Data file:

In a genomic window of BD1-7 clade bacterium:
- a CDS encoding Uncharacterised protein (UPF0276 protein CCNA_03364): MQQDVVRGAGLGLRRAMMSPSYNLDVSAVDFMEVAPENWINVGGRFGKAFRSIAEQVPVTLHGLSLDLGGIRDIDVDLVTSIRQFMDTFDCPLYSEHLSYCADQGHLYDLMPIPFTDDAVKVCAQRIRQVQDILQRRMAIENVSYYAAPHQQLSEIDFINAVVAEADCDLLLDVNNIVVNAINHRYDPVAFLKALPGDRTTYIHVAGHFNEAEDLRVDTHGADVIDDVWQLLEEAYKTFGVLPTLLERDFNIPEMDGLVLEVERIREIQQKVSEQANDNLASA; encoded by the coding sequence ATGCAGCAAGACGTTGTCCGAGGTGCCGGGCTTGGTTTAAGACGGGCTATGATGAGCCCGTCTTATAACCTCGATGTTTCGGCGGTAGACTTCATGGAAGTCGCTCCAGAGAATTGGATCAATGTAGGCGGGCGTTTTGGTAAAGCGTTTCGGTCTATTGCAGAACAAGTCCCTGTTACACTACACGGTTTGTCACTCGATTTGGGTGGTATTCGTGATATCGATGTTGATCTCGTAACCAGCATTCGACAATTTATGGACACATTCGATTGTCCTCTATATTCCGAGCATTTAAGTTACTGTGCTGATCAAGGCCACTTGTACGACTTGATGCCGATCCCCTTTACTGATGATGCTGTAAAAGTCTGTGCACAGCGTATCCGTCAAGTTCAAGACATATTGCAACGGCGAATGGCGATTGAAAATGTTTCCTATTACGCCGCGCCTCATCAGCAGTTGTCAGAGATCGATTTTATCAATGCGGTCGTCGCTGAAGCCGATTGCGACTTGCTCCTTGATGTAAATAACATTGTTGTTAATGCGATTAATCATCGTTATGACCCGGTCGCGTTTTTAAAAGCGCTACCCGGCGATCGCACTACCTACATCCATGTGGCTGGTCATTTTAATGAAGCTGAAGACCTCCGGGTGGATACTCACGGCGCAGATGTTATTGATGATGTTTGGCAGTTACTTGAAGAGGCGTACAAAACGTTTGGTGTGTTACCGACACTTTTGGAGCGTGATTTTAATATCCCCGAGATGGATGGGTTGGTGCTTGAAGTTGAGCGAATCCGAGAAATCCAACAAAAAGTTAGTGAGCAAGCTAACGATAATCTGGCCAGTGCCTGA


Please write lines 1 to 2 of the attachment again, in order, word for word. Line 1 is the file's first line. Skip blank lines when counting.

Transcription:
In a genomic window of BD1-7 clade bacterium:
- a CDS encoding Uncharacterised protein (UPF0276 protein CCNA_03364): MQQDVVRGAGLGLRRAMMSPSYNLDVSAVDFMEVAPENWINVGGRFGKAFRSIAEQVPVTLHGLSLDLGGIRDIDVDLVTSIRQFMDTFDCPLYSEHLSYCADQGHLYDLMPIPFTDDAVKVCAQRIRQVQDILQRRMAIENVSYYAAPHQQLSEIDFINAVVAEADCDLLLDVNNIVVNAINHRYDPVAFLKALPGDRTTYIHVAGHFNEAEDLRVDTHGADVIDDVWQLLEEAYKTFGVLPTLLERDFNIPEMDGLVLEVERIREIQQKVSEQANDNLASA; encoded by the coding sequence ATGCAGCAAGACGTTGTCCGAGGTGCCGGGCTTGGTTTAAGACGGGCTATGATGAGCCCGTCTTATAACCTCGATGTTTCGGCGGTAGACTTCATGGAAGTCGCTCCAGAGAATTGGATCAATGTAGGCGGGCGTTTTGGTAAAGCGTTTCGGTCTATTGCAGAACAAGTCCCTGTTACACTACACGGTTTGTCACTCGATTTGGGTGGTATTCGTGATATCGATGTTGATCTCGTAACCAGCATTCGACAATTTATGGACACATTCGATTGTCCTCTATATTCCGAGCATTTAAGTTACTGTGCTGATCAAGGCCACTTGTACGACTTGATGCCGATCCCCTTTACTGATGATGCTGTAAAAGTCTGTGCACAGCGTATCCGTCAAGTTCAAGACATATTGCAACGGCGAATGGCGATTGAAAATGTTTCCTATTACGCCGCGCCTCATCAGCAGTTGTCAGAGATCGATTTTATCAATGCGGTCGTCGCTGAAGCCGATTGCGACTTGCTCCTTGATGTAAATAACATTGTTGTTAATGCGATTAATCATCGTTATGACCCGGTCGCGTTTTTAAAAGCGCTACCCGGCGATCGCACTACCTACATCCATGTGGCTGGTCATTTTAATGAAGCTGAAGACCTCCGGGTGGATACTCACGGCGCAGATGTTATTGATGATGTTTGGCAGTTACTTGAAGAGGCGTACAAAACGTTTGGTGTGTTACCGACACTTTTGGAGCGTGATTTTAATATCCCCGAGATGGATGGGTTGGTGCTTGAAGTTGAGCGAATCCGAGAAATCCAACAAAAAGTTAGTGAGCAAGCTAACGATAATCTGGCCAGTGCCTGA